Other issues raised by the leaseholders concerned £90,000 of concierge charges, with dissatisfaction raised about the swimming pool and parcel holding service at the site, including numerous instances of parcels being stolen. It was claimed that FirstPort refused to accept deliveries to the concierge desk.
Services were wound down during and after the pandemic, but leaseholders were still charged full service charge prices.
FirstPort, however, which made a £64 million gross profit in the year ending December 2021, retained £286,000 in furlough money from the taxpayer.
A £20,000 issue in dispute concerns FirstPort charging commissions on the provision of temporary and permanent staff at the site.
Then there was more than £29,000 in legal costs put through the service charges.
These costs were incurred in a legal case against a disabled leaseholder that FirstPort / the landlord lost.
Mr Spender claimed that not only were the £8,625.75 landlord’s legal costs put through the service charge, despite the County Court making a cost ruling against the landlord, but so were about £8,000 in costs and damages for disability discrimination awarded to the leaseholder.
A further £13,000 paid under a settlement agreement to the same disabled leaseholder was also put through the service charge. FirstPort entered the settlement agreement to avoid the landlord being dragged back to the County Court, so further damages for disrepair could be assessed.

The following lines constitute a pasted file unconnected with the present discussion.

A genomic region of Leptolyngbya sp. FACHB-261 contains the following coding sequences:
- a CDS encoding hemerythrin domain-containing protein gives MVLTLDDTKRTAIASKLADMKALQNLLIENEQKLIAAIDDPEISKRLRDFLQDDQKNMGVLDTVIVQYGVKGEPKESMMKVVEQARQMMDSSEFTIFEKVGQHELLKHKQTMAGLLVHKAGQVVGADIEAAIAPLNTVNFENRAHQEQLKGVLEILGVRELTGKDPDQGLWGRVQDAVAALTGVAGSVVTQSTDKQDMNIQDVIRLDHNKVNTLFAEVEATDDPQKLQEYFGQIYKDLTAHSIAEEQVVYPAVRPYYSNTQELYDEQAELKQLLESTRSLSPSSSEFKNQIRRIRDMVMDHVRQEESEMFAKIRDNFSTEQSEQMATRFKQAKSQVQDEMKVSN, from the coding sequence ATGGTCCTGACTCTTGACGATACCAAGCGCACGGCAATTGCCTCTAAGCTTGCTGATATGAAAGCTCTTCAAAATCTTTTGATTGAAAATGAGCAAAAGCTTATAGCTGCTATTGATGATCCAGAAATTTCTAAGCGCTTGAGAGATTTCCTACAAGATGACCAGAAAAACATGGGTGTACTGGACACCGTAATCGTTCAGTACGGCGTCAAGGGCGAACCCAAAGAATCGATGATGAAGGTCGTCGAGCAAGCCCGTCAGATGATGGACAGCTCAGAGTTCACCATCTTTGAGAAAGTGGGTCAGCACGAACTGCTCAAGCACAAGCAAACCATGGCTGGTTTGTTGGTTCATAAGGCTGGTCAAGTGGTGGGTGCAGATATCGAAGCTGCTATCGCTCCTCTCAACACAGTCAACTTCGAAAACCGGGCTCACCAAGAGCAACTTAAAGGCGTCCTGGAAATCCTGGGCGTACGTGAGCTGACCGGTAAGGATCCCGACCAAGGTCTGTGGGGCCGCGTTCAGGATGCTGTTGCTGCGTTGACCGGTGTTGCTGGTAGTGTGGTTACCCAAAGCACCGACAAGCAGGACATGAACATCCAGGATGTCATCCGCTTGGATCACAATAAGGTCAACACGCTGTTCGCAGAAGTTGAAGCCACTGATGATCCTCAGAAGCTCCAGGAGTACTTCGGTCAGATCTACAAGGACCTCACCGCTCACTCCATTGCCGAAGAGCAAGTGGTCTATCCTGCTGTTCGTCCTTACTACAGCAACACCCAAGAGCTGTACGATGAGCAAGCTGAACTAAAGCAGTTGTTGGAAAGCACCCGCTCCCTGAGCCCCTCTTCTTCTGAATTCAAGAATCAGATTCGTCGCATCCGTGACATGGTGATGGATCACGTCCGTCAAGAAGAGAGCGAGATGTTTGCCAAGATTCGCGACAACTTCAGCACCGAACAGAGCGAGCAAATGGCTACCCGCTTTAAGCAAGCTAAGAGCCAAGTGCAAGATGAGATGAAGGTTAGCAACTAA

The landlord conceded the last £5,028 of this part of the claim only on the first morning of the hearing, almost four years after the charges were first billed to leaseholders.
In other words, leaseholders paid out for the landlord’s failings and failed litigation, it is claimed.
The landlord’s excuse for allowing these costs to be passed on to leaseholders was that it did not know what FirstPort had done until Mr Spender brought the claim to tribunal.
Mr Spender noted in written argument that it was long established that a landlord could not claim at the back door what had been denied at the front, and that these costs should never have been charged to leaseholders.